67. It was not for the Government to submit that the two stage freeing and adoption procedure was compatible with Article 8; it was more appropriate for the Court to consider how that procedure had been applied in the present case. The applicants relied on Baroness Hale's conclusion that it was not enough to decide in a vacuum whether adoption was in the best interests of the child and that the need to free a child for adoption was different from the need for the child to be adopted (see paragraph 31 above). It was also wrong to submit, as the Government had done, that the lack of a freeing order would have made it harder to find suitable adoptive parents; in reality, adoptive parents had been found who were amenable to post-adoption contact. The search for adoptive parents had to begin at some stage and there was no justification for the Trust's failure to look in earnest for suitable adoptive parents prior to seeking the freeing order. Baroness Hale had been correct to observe that the Trust had done little or nothing prior to the freeing order to find prospective adopters and certainly done nothing to find adopters who would agree to contact. Her comments as to the misconceptions which prevailed in Northern Ireland were made after hearing full argument on the issues and it was not open to the Government to challenge her conclusions before this Court.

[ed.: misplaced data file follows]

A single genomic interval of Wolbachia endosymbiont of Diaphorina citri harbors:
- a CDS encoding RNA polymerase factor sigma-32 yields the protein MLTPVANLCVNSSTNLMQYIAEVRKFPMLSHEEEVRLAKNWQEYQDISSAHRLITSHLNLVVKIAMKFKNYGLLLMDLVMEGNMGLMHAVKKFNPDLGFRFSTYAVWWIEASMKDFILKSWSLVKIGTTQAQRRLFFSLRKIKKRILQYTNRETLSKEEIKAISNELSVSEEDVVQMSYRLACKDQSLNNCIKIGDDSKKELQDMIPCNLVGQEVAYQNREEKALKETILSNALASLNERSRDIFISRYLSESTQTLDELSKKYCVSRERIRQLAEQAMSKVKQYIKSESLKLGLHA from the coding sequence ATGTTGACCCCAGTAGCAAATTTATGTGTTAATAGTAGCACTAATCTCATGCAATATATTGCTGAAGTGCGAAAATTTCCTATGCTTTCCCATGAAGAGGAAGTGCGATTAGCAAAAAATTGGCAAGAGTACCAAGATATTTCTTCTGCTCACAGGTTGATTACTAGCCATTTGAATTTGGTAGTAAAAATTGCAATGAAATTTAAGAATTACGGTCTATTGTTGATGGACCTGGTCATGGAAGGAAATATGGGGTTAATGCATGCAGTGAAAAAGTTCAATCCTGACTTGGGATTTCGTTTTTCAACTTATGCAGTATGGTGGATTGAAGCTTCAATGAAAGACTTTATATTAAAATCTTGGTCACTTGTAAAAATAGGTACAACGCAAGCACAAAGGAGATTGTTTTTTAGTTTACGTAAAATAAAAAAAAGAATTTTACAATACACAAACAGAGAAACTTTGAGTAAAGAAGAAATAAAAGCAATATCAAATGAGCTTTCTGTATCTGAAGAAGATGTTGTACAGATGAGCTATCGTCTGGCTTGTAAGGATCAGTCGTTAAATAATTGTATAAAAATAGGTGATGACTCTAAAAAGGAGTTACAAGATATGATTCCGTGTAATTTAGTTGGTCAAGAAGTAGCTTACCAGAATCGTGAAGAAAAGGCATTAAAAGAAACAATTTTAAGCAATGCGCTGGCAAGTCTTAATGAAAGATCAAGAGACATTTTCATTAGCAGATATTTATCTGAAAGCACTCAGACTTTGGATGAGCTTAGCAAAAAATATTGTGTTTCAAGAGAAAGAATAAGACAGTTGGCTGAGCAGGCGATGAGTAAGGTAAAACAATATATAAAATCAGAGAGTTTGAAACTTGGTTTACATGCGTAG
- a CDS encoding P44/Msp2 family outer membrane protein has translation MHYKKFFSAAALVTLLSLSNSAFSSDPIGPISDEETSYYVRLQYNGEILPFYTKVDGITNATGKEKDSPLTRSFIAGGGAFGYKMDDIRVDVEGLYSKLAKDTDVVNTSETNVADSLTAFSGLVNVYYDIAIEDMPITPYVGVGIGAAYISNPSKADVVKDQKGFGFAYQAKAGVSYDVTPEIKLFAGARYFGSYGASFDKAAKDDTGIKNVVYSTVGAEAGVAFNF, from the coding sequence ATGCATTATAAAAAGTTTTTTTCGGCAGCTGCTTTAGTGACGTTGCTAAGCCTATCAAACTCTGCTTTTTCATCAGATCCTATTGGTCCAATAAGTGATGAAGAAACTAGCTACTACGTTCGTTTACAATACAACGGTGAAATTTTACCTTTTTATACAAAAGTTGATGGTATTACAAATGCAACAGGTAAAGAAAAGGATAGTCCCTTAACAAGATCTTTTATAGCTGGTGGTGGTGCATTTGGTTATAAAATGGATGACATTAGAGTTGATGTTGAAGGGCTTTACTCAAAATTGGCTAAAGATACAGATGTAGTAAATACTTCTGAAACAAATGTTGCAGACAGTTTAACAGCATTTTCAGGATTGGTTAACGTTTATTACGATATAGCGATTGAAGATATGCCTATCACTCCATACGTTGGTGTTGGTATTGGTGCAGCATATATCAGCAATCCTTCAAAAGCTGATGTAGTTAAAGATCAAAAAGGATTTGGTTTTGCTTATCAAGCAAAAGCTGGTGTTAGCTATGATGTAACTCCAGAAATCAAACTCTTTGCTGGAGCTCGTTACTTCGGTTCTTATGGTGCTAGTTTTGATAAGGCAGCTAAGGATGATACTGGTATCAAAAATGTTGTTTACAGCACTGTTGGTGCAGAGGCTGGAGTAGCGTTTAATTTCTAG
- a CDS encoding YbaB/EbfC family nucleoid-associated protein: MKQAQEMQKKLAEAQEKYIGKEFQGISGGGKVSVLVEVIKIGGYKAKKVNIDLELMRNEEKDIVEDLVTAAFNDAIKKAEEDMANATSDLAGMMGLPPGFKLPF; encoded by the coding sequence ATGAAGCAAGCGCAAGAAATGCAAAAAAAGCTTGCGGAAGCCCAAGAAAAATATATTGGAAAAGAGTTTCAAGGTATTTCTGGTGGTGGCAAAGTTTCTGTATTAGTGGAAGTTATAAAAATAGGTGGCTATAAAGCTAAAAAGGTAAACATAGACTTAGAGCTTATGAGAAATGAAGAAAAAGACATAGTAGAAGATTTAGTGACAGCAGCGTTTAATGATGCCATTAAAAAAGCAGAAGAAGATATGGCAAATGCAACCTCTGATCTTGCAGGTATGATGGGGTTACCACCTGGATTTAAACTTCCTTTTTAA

ii. The substantive requirements of Article 8